French reinsurer SCOR forced one of its board members — Thierry Derez, the CEO of Covéa — to resign this week. It was the culmination of a boardroom squabble that began in September when SCOR rebuffed an 8.3 billion euro ($9.3 billion) takeover offer from Covéa, a Paris-based mutual insurer that is SCOR’s biggest shareholder with a 10 percent stake.

Although the offer was not welcomed by SCOR, Covéa at the time said it was still interested in pursuing a “friendly transaction.” Nevertheless, SCOR executives were not happy about the continued participation of Derez on the board — the CEO of a company pursuing what they perceived as a hostile takeover.

SCOR said Derez’s board membership was a conflict of interest and had disrupted “the proper functioning of the group,” which led the reinsurer to ask him “to resign as a director on several occasions.”

Derez finally decided to resign from SCOR’s board on Nov. 13, following an opinion issued by Haut Comité de Gouvernement d’Entreprise (HCGE), which is a commission that oversees French corporate governance.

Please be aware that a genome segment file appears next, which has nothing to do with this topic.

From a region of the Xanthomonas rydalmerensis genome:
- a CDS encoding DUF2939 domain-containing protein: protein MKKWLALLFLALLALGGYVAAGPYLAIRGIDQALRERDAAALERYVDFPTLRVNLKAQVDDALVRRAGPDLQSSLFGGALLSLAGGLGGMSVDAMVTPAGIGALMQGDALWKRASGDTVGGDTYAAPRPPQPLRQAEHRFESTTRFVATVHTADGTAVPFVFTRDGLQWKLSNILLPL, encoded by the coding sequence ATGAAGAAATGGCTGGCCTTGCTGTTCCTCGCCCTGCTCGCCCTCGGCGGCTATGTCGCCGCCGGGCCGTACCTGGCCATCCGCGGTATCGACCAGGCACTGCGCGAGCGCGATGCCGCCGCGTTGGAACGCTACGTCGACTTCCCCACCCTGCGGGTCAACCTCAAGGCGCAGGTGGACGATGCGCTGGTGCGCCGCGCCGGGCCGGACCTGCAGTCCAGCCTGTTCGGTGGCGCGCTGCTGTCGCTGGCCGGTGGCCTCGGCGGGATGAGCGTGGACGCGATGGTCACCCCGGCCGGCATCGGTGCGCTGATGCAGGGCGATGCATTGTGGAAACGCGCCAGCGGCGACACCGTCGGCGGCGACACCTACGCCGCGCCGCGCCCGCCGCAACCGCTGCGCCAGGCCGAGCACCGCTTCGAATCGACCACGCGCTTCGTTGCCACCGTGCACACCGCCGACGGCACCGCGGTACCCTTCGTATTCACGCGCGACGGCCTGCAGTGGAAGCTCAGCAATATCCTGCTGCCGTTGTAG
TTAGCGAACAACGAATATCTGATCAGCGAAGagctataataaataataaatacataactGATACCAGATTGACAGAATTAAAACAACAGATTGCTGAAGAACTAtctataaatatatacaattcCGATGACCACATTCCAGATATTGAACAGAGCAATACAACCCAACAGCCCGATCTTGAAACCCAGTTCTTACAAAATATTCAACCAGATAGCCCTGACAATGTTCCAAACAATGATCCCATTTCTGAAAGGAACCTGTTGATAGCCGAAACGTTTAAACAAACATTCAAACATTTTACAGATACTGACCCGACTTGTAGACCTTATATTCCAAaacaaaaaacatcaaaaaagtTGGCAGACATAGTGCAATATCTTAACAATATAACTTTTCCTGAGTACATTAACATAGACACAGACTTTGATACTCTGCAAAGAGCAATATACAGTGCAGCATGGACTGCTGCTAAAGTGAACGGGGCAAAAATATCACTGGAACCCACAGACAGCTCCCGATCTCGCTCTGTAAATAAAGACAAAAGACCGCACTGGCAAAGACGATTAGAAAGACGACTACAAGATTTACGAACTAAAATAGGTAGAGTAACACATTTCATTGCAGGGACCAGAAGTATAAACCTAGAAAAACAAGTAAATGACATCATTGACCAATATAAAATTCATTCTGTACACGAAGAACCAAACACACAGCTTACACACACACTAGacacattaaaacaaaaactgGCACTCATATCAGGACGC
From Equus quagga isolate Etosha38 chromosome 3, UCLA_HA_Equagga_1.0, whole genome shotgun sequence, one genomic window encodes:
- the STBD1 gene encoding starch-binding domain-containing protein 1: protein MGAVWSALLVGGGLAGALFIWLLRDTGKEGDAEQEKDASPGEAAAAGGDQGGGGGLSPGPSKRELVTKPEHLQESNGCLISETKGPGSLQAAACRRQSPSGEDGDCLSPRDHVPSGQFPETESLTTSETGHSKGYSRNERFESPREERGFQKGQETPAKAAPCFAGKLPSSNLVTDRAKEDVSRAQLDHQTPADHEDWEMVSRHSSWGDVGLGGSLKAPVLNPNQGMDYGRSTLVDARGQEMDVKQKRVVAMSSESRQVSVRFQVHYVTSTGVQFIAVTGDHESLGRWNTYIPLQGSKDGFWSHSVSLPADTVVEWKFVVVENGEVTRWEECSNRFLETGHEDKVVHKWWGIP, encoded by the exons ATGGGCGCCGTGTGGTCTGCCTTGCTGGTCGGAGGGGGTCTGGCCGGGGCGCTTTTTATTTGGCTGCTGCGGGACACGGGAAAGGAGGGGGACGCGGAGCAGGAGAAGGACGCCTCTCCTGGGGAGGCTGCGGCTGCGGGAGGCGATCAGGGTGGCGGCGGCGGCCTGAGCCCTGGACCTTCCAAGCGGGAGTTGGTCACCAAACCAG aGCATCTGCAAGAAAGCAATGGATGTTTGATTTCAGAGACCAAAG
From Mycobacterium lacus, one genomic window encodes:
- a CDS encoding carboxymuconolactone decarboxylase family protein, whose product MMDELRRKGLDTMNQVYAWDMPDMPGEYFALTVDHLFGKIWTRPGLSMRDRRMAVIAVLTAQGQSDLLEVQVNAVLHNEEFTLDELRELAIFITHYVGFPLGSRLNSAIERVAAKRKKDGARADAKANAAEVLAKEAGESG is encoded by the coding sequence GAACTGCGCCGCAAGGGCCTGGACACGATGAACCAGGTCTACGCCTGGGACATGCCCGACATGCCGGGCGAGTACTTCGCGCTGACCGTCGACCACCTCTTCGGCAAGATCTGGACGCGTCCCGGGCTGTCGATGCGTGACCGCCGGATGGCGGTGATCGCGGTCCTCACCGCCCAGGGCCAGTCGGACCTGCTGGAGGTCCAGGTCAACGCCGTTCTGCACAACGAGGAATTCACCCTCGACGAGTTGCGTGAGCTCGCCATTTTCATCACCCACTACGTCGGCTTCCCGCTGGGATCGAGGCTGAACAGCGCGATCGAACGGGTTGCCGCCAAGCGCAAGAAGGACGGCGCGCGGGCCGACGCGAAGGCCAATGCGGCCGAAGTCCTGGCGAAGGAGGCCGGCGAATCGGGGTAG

“Given Thierry Derez’s refusal to face the full consequences of this situation, SCOR’s lead independent director referred the matter to the [HCGE] on Oct. 12,” explained SCOR. On Oct. 30, HCGE supported SCOR’s position, issuing an opinion that Derez could no longer occupy the post “and must give up his mandate,” said the reinsurer.

Covéa subsequently commented on HCGE’s decision, saying on Nov. 13 that it had made continuous attempts to soothe relationships with SCOR.

“Covéa acknowledges SCOR’s constant refusal to hold any discussion with its largest shareholder, which, from now on, will no longer be represented on the board of directors of SCOR,” said Covéa in a press release. (Covéa did not pursue a legal challenge in the French courts.)

In an initial attempt to pour oil on troubled waters, Covéa on Sept. 27 announced that Derez would “temporarily withdraw” from the board until SCOR’s annual shareholders’ meeting in 2019, “in the interest of appeasement.”

But SCOR opposed this “unilateral decision,” which it said violated SCOR’s bylaws, the internal regulations of the board of directors and therefore had no legal grounding, explained the reinsurer in its Nov. 13 statement.

“The procedure and the methods used by Thierry Derez and Covéa to prepare, submit and make public the [acquisition] proposal of Aug. 24, 2018, as well as their renewed expressions of interest, can only be considered as hostile and unfriendly, and are significantly disrupting the functioning of the company,” said SCOR in comments issued on Sept. 27.

Topics Mergers & Acquisitions Reinsurance